Trending Games | WildStar | Star Citizen | Guild Wars 2 | Rift

    Facebook Twitter YouTube YouTube.Gaming
Login:  Password:   Remember?  
Show Quick Gamelist Jump to Random Game
Members:3,088,691 Users Online:0
Turbine, Inc. | Play Now
MMORPG | Setting:Fantasy | Status:Final  (rel 02/28/06)  | Pub:Atari
PVP:Yes | Distribution:Download,Retail | Retail Price:Free | Pay Type:Hybrid | Monthly Fee:Free
System Req: PC Mac | ESRB:TOut of date info? Let us know!

Interviews: Q&A #9

By Jon Wood on February 16, 2006

The community manager for DDO gives us some answers

Every other Thursday we're bringing you five questions and answers from Dungeons and Dragons Online. Today, we present our ninth interview, today answered by Victor Wachter, the Community Manager at Turbine. are very concerned that developers do not listen to their feedback during beta. How often would you say that Turbine listens to its players?
Victor Wachter:

We’re being very active in listening to our players. They’re our best source of information on the game. Over the course of Beta, we have frequently looked to them for feedback on gameplay elements and more information on issues that they have encountered.

A good example of this is the recent changes we made to stealth and invisibility. Our Beta players gave us lots of great feedback about the changes and we used that to further refine the system. What resulted was a good compromise and I think that’s indicative of our commitment to taking player feedback.

Our plan is to stay in touch with the community and communicate back to them what our plans are in response to their feedback. We’ve tackled a number of issues during Beta with help from the playerbase. We’ve spent extra time researching problems that have been reported. Our business gives us so many different opportunities to find out what our players are feeling about our game, and we try and take full advantage of them. played the game myself, I’m wondering why you would have chosen to make everyone’s starting gear look the same (by class). It makes the first few moments of gameplay feel stale.
Victor Wachter:

Customization is a reward for your gameplay and advancement. As you level up, you’ll find more gear or find enough coin to buy some upgrades. Normally by the time a player has completed a few adventures, they will have found better armor. So, while players may look pretty similar in the early part of the game, it won’t be long until distinct outfits begin to appear. As players level up, the items become more powerful and the geometry becomes more varied and elaborate. do you feel that people are responding to your combat design choices? It seems as though Dungeons and Dragons, a famously slow and turn-based game, may not have been the best choice for this system.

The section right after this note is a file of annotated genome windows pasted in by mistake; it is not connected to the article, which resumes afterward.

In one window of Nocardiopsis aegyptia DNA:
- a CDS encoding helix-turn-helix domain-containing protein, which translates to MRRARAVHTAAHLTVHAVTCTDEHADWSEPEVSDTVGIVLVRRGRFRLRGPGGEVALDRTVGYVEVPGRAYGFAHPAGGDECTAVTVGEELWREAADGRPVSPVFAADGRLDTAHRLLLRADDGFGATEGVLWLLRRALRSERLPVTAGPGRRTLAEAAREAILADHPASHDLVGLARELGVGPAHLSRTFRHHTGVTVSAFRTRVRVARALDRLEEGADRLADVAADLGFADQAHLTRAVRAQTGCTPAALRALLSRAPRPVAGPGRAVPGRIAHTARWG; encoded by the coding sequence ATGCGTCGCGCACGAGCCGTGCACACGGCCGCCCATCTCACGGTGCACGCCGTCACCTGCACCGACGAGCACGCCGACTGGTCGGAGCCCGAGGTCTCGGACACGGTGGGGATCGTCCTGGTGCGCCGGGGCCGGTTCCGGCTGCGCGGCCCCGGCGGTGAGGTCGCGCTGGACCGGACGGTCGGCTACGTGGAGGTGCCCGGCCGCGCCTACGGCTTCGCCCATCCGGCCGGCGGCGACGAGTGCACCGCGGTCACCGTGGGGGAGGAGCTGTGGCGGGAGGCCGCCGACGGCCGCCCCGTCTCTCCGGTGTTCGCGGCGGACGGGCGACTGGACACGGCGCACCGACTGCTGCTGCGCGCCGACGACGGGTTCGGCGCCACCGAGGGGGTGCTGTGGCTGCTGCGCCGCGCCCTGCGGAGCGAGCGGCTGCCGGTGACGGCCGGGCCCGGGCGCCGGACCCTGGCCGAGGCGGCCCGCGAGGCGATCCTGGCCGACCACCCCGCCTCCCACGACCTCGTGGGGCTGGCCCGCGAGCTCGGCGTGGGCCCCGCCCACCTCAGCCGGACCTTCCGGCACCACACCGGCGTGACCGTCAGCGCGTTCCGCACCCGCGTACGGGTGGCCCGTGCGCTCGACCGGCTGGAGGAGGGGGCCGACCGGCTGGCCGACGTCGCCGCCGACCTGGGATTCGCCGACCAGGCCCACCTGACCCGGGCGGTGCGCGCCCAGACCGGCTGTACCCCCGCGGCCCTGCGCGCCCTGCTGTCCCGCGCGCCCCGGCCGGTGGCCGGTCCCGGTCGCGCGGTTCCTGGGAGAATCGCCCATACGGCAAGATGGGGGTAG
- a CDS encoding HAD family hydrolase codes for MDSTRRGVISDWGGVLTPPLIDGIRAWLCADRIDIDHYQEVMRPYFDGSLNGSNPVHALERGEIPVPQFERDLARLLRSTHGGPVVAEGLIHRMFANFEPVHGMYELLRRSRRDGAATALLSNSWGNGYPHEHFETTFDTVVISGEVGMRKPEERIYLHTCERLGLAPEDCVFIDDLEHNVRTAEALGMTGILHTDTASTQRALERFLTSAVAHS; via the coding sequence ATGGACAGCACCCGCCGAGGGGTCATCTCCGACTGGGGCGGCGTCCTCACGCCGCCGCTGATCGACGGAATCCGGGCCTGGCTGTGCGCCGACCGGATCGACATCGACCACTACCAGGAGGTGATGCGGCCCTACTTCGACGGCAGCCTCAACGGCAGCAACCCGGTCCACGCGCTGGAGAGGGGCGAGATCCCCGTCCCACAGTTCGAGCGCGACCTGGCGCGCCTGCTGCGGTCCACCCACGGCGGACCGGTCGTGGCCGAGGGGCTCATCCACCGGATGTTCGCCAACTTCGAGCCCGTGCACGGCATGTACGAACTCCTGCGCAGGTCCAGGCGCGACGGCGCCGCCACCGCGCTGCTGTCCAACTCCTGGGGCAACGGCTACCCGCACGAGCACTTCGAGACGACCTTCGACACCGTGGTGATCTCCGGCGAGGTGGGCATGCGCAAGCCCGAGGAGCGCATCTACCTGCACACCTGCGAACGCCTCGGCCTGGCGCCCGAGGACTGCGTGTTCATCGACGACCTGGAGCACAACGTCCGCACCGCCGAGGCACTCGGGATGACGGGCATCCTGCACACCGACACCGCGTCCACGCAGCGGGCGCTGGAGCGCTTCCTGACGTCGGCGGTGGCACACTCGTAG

Victor Wachter:

People are reacting positively. While D&D has always been turned based, it is also a lot more flexible than most MMORPG’s, in terms of how a player’s decisions and actions can affect combat. Our action combat system allows us to reward the same sorts of thinking.

Throughout the Beta, we have seen a lot of opinions turn. People needed to experience the combat system for themselves. As they played, they came to realize that the fast paced action creates an exciting experience that is a lot closer to the tension they feel in a tabletop combat situation than one would initially expect.

 advertisement have announced that Gary Gygax and Dave Arneson will be lending their voices to the Dungeon Master Role in DDO. Is it their voices that we are hearing in-game now, or is this coming later?
Victor Wachter:

Gary Gygax’s voice already leads you through the Waterworks adventure area. Dave Arneson will be featured in our first update, leading adventurers to meet the red dragon., in your opinion, is the absolute best feature of Dungeons and Dragons Online: Stormreach?
Victor Wachter:

That feature would have to be the combat system. The combat model brings the experience to life like never before. Every action your character takes is at your control. And it fits really well into the D&D experience, as you block your enemies or tumble out of harm’s way. Just like in the tabletop game, your character’s abilities are only part of the equation. You fill in the rest.

You can comment on this interview here.

From around the web: